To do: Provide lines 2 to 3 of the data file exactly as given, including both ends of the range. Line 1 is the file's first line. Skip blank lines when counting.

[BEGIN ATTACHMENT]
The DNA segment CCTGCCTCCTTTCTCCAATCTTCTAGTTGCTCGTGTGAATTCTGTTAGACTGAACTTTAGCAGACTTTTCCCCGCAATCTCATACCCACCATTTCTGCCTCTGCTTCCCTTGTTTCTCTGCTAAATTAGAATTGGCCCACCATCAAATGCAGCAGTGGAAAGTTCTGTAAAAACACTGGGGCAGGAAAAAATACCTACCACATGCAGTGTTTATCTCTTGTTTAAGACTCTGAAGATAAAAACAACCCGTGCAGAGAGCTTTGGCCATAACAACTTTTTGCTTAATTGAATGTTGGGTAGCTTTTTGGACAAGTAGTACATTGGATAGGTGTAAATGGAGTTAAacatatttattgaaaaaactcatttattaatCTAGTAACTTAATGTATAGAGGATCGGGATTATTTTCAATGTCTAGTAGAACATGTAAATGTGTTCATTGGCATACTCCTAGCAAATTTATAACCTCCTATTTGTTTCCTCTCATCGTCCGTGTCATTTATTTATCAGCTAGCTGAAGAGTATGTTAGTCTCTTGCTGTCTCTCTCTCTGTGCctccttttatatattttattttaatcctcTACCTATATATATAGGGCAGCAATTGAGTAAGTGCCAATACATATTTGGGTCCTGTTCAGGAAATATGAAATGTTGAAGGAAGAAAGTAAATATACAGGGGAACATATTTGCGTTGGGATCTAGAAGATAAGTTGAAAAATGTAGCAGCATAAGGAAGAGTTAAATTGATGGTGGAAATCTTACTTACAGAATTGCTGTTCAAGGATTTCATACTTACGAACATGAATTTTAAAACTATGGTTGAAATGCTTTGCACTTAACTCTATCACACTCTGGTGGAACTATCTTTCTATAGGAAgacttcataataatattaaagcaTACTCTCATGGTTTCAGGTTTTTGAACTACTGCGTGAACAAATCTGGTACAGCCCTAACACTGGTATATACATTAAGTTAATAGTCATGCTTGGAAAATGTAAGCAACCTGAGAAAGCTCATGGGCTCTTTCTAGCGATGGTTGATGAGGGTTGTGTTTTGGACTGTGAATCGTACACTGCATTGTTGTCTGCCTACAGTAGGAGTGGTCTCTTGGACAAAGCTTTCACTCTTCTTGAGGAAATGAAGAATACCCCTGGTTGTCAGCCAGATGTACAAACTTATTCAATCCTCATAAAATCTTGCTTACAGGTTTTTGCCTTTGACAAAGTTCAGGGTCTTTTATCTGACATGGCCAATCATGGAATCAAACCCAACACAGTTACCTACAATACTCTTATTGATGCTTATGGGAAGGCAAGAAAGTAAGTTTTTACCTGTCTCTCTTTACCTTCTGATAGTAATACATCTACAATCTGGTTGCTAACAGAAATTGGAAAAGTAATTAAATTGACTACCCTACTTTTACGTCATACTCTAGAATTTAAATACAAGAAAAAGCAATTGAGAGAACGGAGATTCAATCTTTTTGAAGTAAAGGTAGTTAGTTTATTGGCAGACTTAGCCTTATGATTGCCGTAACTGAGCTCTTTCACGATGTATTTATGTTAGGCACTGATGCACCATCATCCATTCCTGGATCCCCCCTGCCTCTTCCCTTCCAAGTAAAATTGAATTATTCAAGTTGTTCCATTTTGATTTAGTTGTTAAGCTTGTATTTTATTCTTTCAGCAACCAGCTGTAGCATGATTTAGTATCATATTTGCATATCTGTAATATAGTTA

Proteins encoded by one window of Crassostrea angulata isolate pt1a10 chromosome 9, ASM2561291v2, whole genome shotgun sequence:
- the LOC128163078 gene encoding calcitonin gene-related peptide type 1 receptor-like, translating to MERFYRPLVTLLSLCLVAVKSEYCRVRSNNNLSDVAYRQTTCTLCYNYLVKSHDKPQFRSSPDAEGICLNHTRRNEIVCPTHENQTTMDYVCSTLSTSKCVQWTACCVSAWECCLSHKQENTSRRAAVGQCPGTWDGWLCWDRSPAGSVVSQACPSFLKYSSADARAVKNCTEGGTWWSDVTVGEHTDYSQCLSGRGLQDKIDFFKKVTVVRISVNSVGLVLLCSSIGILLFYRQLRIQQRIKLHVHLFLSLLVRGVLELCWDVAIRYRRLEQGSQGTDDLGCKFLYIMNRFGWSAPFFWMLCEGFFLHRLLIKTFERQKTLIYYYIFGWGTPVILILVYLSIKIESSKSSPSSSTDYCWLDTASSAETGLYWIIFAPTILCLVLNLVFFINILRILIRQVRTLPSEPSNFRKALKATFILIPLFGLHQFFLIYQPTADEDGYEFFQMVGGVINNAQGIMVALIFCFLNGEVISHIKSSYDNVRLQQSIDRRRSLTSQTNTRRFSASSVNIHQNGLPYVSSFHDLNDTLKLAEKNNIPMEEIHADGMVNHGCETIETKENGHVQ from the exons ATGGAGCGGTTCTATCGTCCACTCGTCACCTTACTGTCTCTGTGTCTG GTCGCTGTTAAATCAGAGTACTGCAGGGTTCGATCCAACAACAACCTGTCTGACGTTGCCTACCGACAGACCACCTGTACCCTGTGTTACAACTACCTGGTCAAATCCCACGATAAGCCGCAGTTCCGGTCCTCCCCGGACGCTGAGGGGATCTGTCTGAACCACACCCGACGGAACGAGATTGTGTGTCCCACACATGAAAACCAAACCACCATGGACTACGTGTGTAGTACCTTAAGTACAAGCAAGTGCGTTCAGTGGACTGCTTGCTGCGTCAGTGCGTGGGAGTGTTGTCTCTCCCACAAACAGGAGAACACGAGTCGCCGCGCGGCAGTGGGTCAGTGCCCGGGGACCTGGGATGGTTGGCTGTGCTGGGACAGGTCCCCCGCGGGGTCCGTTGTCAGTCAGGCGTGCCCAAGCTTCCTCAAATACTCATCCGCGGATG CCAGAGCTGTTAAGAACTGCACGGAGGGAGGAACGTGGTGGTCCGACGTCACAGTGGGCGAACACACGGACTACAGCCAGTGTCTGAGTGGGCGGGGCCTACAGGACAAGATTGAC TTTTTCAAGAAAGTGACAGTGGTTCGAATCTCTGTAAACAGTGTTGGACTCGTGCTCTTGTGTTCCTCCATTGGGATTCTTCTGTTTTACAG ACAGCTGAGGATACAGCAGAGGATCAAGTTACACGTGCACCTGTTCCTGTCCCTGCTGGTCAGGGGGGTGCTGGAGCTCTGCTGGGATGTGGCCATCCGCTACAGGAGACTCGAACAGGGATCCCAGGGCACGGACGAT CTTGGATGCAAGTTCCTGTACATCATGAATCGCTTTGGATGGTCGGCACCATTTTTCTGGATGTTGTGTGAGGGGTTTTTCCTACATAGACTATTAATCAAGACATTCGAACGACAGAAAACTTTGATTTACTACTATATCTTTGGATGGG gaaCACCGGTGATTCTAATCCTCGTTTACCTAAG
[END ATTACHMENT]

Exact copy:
Proteins encoded by one window of Crassostrea angulata isolate pt1a10 chromosome 9, ASM2561291v2, whole genome shotgun sequence:
- the LOC128163078 gene encoding calcitonin gene-related peptide type 1 receptor-like, translating to MERFYRPLVTLLSLCLVAVKSEYCRVRSNNNLSDVAYRQTTCTLCYNYLVKSHDKPQFRSSPDAEGICLNHTRRNEIVCPTHENQTTMDYVCSTLSTSKCVQWTACCVSAWECCLSHKQENTSRRAAVGQCPGTWDGWLCWDRSPAGSVVSQACPSFLKYSSADARAVKNCTEGGTWWSDVTVGEHTDYSQCLSGRGLQDKIDFFKKVTVVRISVNSVGLVLLCSSIGILLFYRQLRIQQRIKLHVHLFLSLLVRGVLELCWDVAIRYRRLEQGSQGTDDLGCKFLYIMNRFGWSAPFFWMLCEGFFLHRLLIKTFERQKTLIYYYIFGWGTPVILILVYLSIKIESSKSSPSSSTDYCWLDTASSAETGLYWIIFAPTILCLVLNLVFFINILRILIRQVRTLPSEPSNFRKALKATFILIPLFGLHQFFLIYQPTADEDGYEFFQMVGGVINNAQGIMVALIFCFLNGEVISHIKSSYDNVRLQQSIDRRRSLTSQTNTRRFSASSVNIHQNGLPYVSSFHDLNDTLKLAEKNNIPMEEIHADGMVNHGCETIETKENGHVQ from the exons ATGGAGCGGTTCTATCGTCCACTCGTCACCTTACTGTCTCTGTGTCTG GTCGCTGTTAAATCAGAGTACTGCAGGGTTCGATCCAACAACAACCTGTCTGACGTTGCCTACCGACAGACCACCTGTACCCTGTGTTACAACTACCTGGTCAAATCCCACGATAAGCCGCAGTTCCGGTCCTCCCCGGACGCTGAGGGGATCTGTCTGAACCACACCCGACGGAACGAGATTGTGTGTCCCACACATGAAAACCAAACCACCATGGACTACGTGTGTAGTACCTTAAGTACAAGCAAGTGCGTTCAGTGGACTGCTTGCTGCGTCAGTGCGTGGGAGTGTTGTCTCTCCCACAAACAGGAGAACACGAGTCGCCGCGCGGCAGTGGGTCAGTGCCCGGGGACCTGGGATGGTTGGCTGTGCTGGGACAGGTCCCCCGCGGGGTCCGTTGTCAGTCAGGCGTGCCCAAGCTTCCTCAAATACTCATCCGCGGATG CCAGAGCTGTTAAGAACTGCACGGAGGGAGGAACGTGGTGGTCCGACGTCACAGTGGGCGAACACACGGACTACAGCCAGTGTCTGAGTGGGCGGGGCCTACAGGACAAGATTGAC TTTTTCAAGAAAGTGACAGTGGTTCGAATCTCTGTAAACAGTGTTGGACTCGTGCTCTTGTGTTCCTCCATTGGGATTCTTCTGTTTTACAG ACAGCTGAGGATACAGCAGAGGATCAAGTTACACGTGCACCTGTTCCTGTCCCTGCTGGTCAGGGGGGTGCTGGAGCTCTGCTGGGATGTGGCCATCCGCTACAGGAGACTCGAACAGGGATCCCAGGGCACGGACGAT CTTGGATGCAAGTTCCTGTACATCATGAATCGCTTTGGATGGTCGGCACCATTTTTCTGGATGTTGTGTGAGGGGTTTTTCCTACATAGACTATTAATCAAGACATTCGAACGACAGAAAACTTTGATTTACTACTATATCTTTGGATGGG gaaCACCGGTGATTCTAATCCTCGTTTACCTAAG